SOMERSET, Ky. (WTVQ) – The Lake Cumberland Regional Hospital is pleased to announce that its new surgical robot will now be called Rosie, in honor of Rosie the Riveter from Pulaski County.
A community-wide contest started in mid-September to name the robot and ended last Friday with nearly 70 entries.
“It was a close vote,” said Robert Parker, general manager of Lake Cumberland. “We had fun choosing a name from the nominations and we love that Rosie’s name has ties to Pulaski County and represents innovation in our community. Most importantly, we hope this fun contest has allowed the public to learn about our robotics offerings and further explore their surgical options at Cumberland Lake.
In total, four participants suggested Rosie’s name, and among these, one winner was chosen at random.
Nate Pilcher, from Nancy, Ky., Won the grand prize of a $ 100 Amazon gift card and shared, “I chose Rosie as the creative name for the robot because Rosie the Riveter was from Pulaski County. and has ties to Cumberland Lake. I also loved the cartoon The Jetsons when I was younger and how Rosie still helped George, his children and the other members of the household. I thought the name Rosie might help ease the minds of patients who might need to use the surgical robot in the future.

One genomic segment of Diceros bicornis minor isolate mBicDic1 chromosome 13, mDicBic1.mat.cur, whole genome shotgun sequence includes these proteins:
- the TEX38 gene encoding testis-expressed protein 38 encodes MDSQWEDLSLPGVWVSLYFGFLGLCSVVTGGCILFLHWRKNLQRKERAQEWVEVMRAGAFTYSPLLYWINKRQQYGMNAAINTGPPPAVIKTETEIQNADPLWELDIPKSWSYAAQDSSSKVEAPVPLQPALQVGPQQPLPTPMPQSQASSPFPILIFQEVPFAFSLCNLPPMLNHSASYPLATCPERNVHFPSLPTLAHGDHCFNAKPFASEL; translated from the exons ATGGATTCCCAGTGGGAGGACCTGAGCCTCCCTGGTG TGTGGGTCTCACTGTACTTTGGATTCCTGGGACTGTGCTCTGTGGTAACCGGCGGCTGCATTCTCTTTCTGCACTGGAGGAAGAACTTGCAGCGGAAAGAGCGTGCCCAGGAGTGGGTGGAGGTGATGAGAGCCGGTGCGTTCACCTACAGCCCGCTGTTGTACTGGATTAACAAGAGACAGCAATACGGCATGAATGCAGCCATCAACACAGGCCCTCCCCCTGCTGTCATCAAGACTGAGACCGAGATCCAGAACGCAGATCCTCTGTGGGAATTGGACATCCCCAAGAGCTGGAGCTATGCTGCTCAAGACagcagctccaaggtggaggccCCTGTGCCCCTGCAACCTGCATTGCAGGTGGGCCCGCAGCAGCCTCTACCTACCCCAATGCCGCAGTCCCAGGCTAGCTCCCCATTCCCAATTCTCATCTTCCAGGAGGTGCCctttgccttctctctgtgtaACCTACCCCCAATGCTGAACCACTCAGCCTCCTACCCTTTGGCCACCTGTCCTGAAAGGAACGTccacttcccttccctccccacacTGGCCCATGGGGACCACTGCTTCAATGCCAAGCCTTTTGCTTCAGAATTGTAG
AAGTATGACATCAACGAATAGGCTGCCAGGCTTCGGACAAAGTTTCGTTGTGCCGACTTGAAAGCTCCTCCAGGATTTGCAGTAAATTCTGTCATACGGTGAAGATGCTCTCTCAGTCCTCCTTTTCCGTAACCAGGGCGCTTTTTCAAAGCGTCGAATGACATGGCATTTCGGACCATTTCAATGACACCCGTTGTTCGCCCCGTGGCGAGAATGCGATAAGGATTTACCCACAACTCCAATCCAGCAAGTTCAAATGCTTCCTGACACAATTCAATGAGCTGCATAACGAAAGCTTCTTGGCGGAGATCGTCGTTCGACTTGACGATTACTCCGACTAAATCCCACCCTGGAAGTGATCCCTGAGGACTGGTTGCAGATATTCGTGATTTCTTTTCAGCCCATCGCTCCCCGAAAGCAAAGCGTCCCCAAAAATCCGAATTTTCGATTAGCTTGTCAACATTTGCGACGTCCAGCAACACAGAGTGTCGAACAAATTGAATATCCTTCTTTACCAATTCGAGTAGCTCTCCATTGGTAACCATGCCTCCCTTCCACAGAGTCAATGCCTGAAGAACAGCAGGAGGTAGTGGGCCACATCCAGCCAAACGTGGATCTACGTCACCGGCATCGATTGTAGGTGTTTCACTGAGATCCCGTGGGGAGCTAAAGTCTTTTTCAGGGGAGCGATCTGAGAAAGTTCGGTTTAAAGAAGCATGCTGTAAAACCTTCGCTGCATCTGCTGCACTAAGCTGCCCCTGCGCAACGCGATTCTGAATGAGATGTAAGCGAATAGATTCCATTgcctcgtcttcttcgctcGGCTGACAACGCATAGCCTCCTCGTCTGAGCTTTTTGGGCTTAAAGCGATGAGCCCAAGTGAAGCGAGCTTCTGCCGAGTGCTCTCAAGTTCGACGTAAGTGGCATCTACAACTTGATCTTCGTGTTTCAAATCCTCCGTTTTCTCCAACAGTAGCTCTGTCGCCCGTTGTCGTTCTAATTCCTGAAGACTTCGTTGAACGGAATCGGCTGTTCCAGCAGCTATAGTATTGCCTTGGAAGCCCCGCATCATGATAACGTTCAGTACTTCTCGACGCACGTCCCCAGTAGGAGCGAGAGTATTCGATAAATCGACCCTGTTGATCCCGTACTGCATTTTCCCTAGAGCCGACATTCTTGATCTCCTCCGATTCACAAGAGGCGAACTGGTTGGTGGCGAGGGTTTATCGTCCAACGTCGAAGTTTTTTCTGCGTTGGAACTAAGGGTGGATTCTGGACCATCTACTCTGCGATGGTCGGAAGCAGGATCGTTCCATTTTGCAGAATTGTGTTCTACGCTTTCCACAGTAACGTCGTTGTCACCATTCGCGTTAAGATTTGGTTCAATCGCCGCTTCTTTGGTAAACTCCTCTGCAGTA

Rose Will Monroe aka “Rosie the Riveter” was born in Science Hill, Kentucky and after being widowed, moved to Detroit, Michigan during World War II.
Determined to find work and support the war effort, Rosie rose to fame in film and Norman Rockwell’s painting which depicts her flexing her muscles and sporting that famous red polka dot scarf as a promoter of War Bonds. , exclaiming “We can do it!”
The other three people who recommended the name Rosie will also receive a small gift.
Honorable mentions in the contest included the names HECTOR (Healthier Communities Through Robotics), Stitches, Chappie, and THOR (The Hospital Operating Robot).
Lake Cumberland installed the new surgical robot in early September and has already used it to perform several surgeries.
Located next to the table in the operating room, the robot allows a surgeon’s hand movements to be measured, filtered and translated into precise movements of micro-instruments at the operative site. The robot is 100% controlled by the surgeon and can often offer faster recovery times and fewer complications for patients undergoing surgery.